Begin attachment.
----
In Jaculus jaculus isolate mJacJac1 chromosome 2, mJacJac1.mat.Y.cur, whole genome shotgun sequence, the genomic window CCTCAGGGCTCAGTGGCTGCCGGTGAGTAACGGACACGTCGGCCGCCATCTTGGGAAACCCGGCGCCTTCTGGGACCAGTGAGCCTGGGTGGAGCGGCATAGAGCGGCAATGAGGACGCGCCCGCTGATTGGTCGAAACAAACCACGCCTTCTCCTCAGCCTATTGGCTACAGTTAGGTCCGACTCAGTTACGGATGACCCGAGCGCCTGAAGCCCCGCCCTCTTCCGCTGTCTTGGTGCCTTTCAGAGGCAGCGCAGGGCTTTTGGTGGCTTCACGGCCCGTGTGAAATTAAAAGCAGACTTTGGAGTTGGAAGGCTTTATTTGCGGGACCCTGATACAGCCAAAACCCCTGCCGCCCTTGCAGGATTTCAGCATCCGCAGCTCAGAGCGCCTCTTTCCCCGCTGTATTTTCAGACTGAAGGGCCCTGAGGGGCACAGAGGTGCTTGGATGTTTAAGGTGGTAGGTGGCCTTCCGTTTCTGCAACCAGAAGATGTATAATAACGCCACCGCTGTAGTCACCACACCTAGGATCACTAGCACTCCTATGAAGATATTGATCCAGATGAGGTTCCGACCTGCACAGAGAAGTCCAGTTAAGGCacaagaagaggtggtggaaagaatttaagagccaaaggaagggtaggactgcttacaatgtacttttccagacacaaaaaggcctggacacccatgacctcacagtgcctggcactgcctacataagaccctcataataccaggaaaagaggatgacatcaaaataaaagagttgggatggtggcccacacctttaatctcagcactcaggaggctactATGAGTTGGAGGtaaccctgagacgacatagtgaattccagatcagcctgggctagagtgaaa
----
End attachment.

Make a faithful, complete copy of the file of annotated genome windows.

In Jaculus jaculus isolate mJacJac1 chromosome 2, mJacJac1.mat.Y.cur, whole genome shotgun sequence, the genomic window CCTCAGGGCTCAGTGGCTGCCGGTGAGTAACGGACACGTCGGCCGCCATCTTGGGAAACCCGGCGCCTTCTGGGACCAGTGAGCCTGGGTGGAGCGGCATAGAGCGGCAATGAGGACGCGCCCGCTGATTGGTCGAAACAAACCACGCCTTCTCCTCAGCCTATTGGCTACAGTTAGGTCCGACTCAGTTACGGATGACCCGAGCGCCTGAAGCCCCGCCCTCTTCCGCTGTCTTGGTGCCTTTCAGAGGCAGCGCAGGGCTTTTGGTGGCTTCACGGCCCGTGTGAAATTAAAAGCAGACTTTGGAGTTGGAAGGCTTTATTTGCGGGACCCTGATACAGCCAAAACCCCTGCCGCCCTTGCAGGATTTCAGCATCCGCAGCTCAGAGCGCCTCTTTCCCCGCTGTATTTTCAGACTGAAGGGCCCTGAGGGGCACAGAGGTGCTTGGATGTTTAAGGTGGTAGGTGGCCTTCCGTTTCTGCAACCAGAAGATGTATAATAACGCCACCGCTGTAGTCACCACACCTAGGATCACTAGCACTCCTATGAAGATATTGATCCAGATGAGGTTCCGACCTGCACAGAGAAGTCCAGTTAAGGCacaagaagaggtggtggaaagaatttaagagccaaaggaagggtaggactgcttacaatgtacttttccagacacaaaaaggcctggacacccatgacctcacagtgcctggcactgcctacataagaccctcataataccaggaaaagaggatgacatcaaaataaaagagttgggatggtggcccacacctttaatctcagcactcaggaggctactATGAGTTGGAGGtaaccctgagacgacatagtgaattccagatcagcctgggctagagtgaaa